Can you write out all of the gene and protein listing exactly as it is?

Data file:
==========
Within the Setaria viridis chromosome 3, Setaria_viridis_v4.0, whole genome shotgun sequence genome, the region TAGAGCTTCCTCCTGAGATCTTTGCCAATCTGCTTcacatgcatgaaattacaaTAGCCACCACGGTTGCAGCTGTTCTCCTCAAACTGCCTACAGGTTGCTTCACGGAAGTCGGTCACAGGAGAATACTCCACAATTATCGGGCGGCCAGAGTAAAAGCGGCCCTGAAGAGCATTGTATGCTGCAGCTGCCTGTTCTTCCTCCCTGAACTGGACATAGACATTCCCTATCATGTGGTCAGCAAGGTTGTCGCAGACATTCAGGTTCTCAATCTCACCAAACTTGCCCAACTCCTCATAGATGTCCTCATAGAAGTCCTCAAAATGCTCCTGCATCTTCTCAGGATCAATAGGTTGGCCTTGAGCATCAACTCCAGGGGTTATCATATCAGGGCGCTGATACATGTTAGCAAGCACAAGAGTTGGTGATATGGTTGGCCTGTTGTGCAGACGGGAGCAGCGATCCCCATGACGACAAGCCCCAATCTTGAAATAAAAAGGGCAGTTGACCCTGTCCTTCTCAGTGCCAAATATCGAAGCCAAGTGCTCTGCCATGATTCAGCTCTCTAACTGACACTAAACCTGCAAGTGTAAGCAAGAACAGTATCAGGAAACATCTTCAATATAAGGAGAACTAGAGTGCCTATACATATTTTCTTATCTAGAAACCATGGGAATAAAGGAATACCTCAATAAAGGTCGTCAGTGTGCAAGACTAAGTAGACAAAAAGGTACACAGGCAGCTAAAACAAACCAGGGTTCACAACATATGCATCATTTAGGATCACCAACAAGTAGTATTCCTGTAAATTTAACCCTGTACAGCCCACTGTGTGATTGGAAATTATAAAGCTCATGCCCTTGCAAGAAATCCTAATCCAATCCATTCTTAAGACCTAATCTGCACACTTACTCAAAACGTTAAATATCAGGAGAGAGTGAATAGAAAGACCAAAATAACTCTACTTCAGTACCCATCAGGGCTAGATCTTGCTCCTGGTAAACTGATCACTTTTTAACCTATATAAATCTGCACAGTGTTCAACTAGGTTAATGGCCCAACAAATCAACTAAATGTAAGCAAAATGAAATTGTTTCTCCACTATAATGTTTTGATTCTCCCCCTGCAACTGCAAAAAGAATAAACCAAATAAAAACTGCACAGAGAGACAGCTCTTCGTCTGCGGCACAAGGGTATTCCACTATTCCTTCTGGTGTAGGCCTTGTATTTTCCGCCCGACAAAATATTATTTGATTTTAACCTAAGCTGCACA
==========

Within the Setaria viridis chromosome 3, Setaria_viridis_v4.0, whole genome shotgun sequence genome, the region TAGAGCTTCCTCCTGAGATCTTTGCCAATCTGCTTcacatgcatgaaattacaaTAGCCACCACGGTTGCAGCTGTTCTCCTCAAACTGCCTACAGGTTGCTTCACGGAAGTCGGTCACAGGAGAATACTCCACAATTATCGGGCGGCCAGAGTAAAAGCGGCCCTGAAGAGCATTGTATGCTGCAGCTGCCTGTTCTTCCTCCCTGAACTGGACATAGACATTCCCTATCATGTGGTCAGCAAGGTTGTCGCAGACATTCAGGTTCTCAATCTCACCAAACTTGCCCAACTCCTCATAGATGTCCTCATAGAAGTCCTCAAAATGCTCCTGCATCTTCTCAGGATCAATAGGTTGGCCTTGAGCATCAACTCCAGGGGTTATCATATCAGGGCGCTGATACATGTTAGCAAGCACAAGAGTTGGTGATATGGTTGGCCTGTTGTGCAGACGGGAGCAGCGATCCCCATGACGACAAGCCCCAATCTTGAAATAAAAAGGGCAGTTGACCCTGTCCTTCTCAGTGCCAAATATCGAAGCCAAGTGCTCTGCCATGATTCAGCTCTCTAACTGACACTAAACCTGCAAGTGTAAGCAAGAACAGTATCAGGAAACATCTTCAATATAAGGAGAACTAGAGTGCCTATACATATTTTCTTATCTAGAAACCATGGGAATAAAGGAATACCTCAATAAAGGTCGTCAGTGTGCAAGACTAAGTAGACAAAAAGGTACACAGGCAGCTAAAACAAACCAGGGTTCACAACATATGCATCATTTAGGATCACCAACAAGTAGTATTCCTGTAAATTTAACCCTGTACAGCCCACTGTGTGATTGGAAATTATAAAGCTCATGCCCTTGCAAGAAATCCTAATCCAATCCATTCTTAAGACCTAATCTGCACACTTACTCAAAACGTTAAATATCAGGAGAGAGTGAATAGAAAGACCAAAATAACTCTACTTCAGTACCCATCAGGGCTAGATCTTGCTCCTGGTAAACTGATCACTTTTTAACCTATATAAATCTGCACAGTGTTCAACTAGGTTAATGGCCCAACAAATCAACTAAATGTAAGCAAAATGAAATTGTTTCTCCACTATAATGTTTTGATTCTCCCCCTGCAACTGCAAAAAGAATAAACCAAATAAAAACTGCACAGAGAGACAGCTCTTCGTCTGCGGCACAAGGGTATTCCACTATTCCTTCTGGTGTAGGCCTTGTATTTTCCGCCCGACAAAATATTATTTGATTTTAACCTAAGCTGCACA